Thirteen Hours

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9780802119582: Thirteen Hours

It’s early morning in Cape Town and Bennie Griessel, homicide detective with the South African Police Service, has a bad feeling. He’s been sober for nearly six months 156 days. But day 157 is going to be tough. A teenage girl’s body has been found on the street, her throat cut. The girl was an American a P.R. nightmare in the #1 tourist destination in South African. And she wasn’t alone. Somewhere in Cape town her friend, Rachel Anderson, an innocent American girl, is hopefully still alive.

In Thirteen Hours, the latest from the man hailed as the King of South African Crime,” Detective Griessel races against the clock to unravel two murders and track down Rachel Anderson in a single day. The book opens with Rachel on the run, terrified and unsure of where to turn. She manages to hide, but overhears one of the men say something about calling their police.” Can she even turn to the cops? Then the men spot her, and she takes off again. The chase is unrelenting. Meyer is an expert at grabbing the reader and refusing to let go. The pages fly by with a sense of desperation for Rachel’s safety and a burning curiosity for why the men are after her a secret Meyer keeps until the final pages.

There is a second murder investigation in Thirteen Hours, and it’s fascinating. An alcoholic singer wakes up next to a gun and her husband’s dead body. A famous lothario music producer, Adam had a few people who might have wanted him dead, including the husband of a gospel singer who committed the Big Sin” with Adam on his desk the day before. Bennie Griessel dives into the case. He has real sympathy for Alexa, the suffering alcoholic. Temptation is never far away for Bennie, and seeing how her first drink eases her pains is dangerous. He also has some well-founded doubts about the crime scene. Adam was shot late at night, when Alexa would have been drunk and incapacitated. What’s more, there are no shell casings from the spent rounds; Adam was killed elsewhere.

Meanwhile a telephone rings in a suburban home in Indiana. Rachel has managed to reach a pay phone in a deli and call her parents. They are distraught, desperate to help and start making their own calls. Phones start ringing around the country, up the political ladder, reaching across to the U.S. Ambassador in Pretoria, the South African police, and finally Bennie Griessel. He vows to Rachel’s father that he won’t rest until he finds her, and he doesn't rest, racing to track her down and bring her home safe.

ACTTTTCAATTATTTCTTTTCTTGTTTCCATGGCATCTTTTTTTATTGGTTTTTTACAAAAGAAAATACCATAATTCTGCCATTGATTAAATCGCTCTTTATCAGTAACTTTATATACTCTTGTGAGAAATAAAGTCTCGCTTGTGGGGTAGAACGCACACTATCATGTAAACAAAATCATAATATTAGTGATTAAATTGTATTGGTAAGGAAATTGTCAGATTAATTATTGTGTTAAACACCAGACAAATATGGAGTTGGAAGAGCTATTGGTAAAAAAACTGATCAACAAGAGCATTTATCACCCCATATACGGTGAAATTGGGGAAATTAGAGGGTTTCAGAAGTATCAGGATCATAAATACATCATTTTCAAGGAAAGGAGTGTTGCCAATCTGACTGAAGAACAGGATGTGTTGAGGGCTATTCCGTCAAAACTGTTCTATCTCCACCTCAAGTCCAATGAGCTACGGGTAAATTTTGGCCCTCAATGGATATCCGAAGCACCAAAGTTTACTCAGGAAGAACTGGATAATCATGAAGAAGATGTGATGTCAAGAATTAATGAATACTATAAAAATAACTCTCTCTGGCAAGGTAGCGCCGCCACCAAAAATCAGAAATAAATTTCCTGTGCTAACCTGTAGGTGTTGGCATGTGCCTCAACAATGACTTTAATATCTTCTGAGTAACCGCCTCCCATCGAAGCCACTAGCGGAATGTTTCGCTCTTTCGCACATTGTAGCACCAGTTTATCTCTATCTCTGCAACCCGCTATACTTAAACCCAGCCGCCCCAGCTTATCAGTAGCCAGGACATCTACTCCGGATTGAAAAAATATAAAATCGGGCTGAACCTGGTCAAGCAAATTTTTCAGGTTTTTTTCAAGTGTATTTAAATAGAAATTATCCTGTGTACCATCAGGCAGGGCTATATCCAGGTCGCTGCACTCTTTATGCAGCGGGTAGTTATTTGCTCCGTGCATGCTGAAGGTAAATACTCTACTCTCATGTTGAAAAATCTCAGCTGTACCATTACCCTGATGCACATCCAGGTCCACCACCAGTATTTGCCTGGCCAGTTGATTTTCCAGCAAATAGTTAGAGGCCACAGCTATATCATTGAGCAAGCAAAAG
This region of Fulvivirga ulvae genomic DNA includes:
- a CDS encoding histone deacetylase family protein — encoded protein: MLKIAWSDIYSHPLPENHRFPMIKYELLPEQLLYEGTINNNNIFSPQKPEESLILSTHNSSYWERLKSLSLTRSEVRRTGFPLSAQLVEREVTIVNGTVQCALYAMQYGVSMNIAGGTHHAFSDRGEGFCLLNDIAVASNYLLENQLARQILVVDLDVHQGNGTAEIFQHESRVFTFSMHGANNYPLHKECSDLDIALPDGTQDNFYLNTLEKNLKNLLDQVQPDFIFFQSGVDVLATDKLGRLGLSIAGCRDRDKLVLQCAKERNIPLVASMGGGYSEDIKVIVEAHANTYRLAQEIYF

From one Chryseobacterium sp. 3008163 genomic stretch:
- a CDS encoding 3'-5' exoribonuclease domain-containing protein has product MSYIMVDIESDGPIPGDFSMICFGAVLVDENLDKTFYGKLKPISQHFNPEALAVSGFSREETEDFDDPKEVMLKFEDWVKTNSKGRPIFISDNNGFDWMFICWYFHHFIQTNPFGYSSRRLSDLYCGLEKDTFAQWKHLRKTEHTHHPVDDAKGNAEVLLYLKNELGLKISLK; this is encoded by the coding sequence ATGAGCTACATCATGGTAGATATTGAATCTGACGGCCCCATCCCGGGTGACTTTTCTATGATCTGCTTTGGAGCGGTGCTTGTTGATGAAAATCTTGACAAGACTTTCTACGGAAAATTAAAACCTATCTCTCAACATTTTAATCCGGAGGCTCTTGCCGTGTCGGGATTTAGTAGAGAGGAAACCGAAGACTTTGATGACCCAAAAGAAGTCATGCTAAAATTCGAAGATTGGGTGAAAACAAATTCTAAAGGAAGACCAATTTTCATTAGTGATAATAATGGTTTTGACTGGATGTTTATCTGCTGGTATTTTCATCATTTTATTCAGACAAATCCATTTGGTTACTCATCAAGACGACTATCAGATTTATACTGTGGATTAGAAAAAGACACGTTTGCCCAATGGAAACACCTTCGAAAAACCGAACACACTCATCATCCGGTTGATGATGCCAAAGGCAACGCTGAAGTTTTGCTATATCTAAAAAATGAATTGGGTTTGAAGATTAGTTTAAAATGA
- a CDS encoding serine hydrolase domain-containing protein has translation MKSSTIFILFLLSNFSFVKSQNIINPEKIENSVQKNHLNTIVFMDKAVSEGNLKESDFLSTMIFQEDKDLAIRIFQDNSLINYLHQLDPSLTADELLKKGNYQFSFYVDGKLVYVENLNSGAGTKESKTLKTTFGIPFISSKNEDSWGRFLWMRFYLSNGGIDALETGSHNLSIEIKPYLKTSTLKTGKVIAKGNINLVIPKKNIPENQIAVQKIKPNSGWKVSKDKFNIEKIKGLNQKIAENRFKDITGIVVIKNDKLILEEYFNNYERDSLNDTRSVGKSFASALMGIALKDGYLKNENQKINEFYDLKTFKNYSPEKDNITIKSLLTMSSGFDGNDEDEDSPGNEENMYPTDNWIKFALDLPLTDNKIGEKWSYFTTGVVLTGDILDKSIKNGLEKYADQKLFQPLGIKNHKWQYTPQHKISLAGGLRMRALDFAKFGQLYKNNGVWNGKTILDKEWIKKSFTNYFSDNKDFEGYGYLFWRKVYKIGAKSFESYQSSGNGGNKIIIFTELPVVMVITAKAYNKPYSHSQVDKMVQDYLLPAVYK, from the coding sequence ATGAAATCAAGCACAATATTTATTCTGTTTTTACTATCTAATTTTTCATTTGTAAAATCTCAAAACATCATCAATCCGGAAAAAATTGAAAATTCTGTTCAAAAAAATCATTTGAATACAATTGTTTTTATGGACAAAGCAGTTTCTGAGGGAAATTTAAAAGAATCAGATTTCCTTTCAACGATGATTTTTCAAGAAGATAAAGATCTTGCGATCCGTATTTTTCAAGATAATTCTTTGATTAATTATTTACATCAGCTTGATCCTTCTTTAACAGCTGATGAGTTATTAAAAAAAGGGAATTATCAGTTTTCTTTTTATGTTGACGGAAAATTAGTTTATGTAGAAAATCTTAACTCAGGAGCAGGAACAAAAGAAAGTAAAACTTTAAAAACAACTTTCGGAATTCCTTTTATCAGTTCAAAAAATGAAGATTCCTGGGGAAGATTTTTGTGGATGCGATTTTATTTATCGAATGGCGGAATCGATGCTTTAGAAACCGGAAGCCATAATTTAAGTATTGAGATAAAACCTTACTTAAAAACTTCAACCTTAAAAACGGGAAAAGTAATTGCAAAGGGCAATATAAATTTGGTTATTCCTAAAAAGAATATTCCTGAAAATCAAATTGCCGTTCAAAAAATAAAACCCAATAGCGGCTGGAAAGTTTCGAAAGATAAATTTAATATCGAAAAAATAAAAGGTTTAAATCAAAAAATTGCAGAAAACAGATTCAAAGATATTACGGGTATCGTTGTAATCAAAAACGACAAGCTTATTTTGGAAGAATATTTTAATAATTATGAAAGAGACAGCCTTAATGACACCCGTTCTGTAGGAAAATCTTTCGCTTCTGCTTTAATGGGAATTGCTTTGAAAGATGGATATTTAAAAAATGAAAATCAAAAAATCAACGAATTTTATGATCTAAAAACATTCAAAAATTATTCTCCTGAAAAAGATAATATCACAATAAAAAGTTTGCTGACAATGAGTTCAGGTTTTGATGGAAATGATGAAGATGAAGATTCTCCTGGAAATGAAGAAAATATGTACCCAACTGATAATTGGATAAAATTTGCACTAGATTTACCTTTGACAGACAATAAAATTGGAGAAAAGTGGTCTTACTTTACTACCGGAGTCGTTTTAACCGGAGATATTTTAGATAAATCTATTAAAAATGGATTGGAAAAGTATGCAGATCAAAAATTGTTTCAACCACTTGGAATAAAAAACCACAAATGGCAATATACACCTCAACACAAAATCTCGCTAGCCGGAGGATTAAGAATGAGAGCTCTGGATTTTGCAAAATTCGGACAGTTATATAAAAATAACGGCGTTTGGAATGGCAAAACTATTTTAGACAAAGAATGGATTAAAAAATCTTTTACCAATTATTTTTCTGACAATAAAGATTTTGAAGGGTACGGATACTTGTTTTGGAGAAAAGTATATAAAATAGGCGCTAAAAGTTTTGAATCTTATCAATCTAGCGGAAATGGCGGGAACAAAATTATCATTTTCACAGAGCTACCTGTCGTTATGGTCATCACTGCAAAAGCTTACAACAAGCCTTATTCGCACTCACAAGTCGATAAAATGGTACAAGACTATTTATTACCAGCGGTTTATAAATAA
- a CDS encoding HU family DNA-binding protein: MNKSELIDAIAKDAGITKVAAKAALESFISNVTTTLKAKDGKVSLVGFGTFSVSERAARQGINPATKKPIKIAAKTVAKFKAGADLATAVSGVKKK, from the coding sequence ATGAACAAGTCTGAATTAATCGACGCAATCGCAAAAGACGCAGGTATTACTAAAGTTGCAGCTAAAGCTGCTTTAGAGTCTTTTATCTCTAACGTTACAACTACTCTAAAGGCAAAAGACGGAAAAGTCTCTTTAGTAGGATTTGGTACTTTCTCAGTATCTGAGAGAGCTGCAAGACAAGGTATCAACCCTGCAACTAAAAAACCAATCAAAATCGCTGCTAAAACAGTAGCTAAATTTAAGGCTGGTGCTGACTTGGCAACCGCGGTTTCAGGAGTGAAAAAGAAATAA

Thirteen Hours was a #1 bestseller in South Africa, and received excellent reviews. So engaging you can get paper cuts from turning pages too fast,” the Mail & Guardian said. Another paper raved the message is simple: Thirteen Hours is available, it does not matter how much it costs, just go buy it.” (Beeld) It is that good. It’s atmospheric you get a sense of Cape Town as an outsider and an insider and gripping from page one. You simply can’t put it down.

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About the Author:

Deon Meyer is an internationally acclaimed, prize-winning author of six crime novels, including Heart of the Hunter, Dead at Daybreak, and Blood Safari. His books have been translated into twenty languages. He lives on the western coast of South Africa.

Excerpt. Reprinted by permission. All rights reserved.:

1
 
05:36: a girl runs up the steep slope of Lion’s Head. The sound of her running shoes urgent on the broad footpath’s gravel.
 
At this moment, as the sun’s rays pick her out like a searchlight against the mountain, she is the image of carefree grace. Seen from behind, her dark plait bounces against the little rucksack. Her neck is deeply tanned against the powder blue of her T-shirt. There is energy in the rhythmic stride of her long legs in denim shorts. She personifies athletic youth – vigorous, healthy, focused.
 
Until she stops and looks back over her left shoulder. Then the illusion disintegrates. There is anxiety in her face. And utter exhaustion.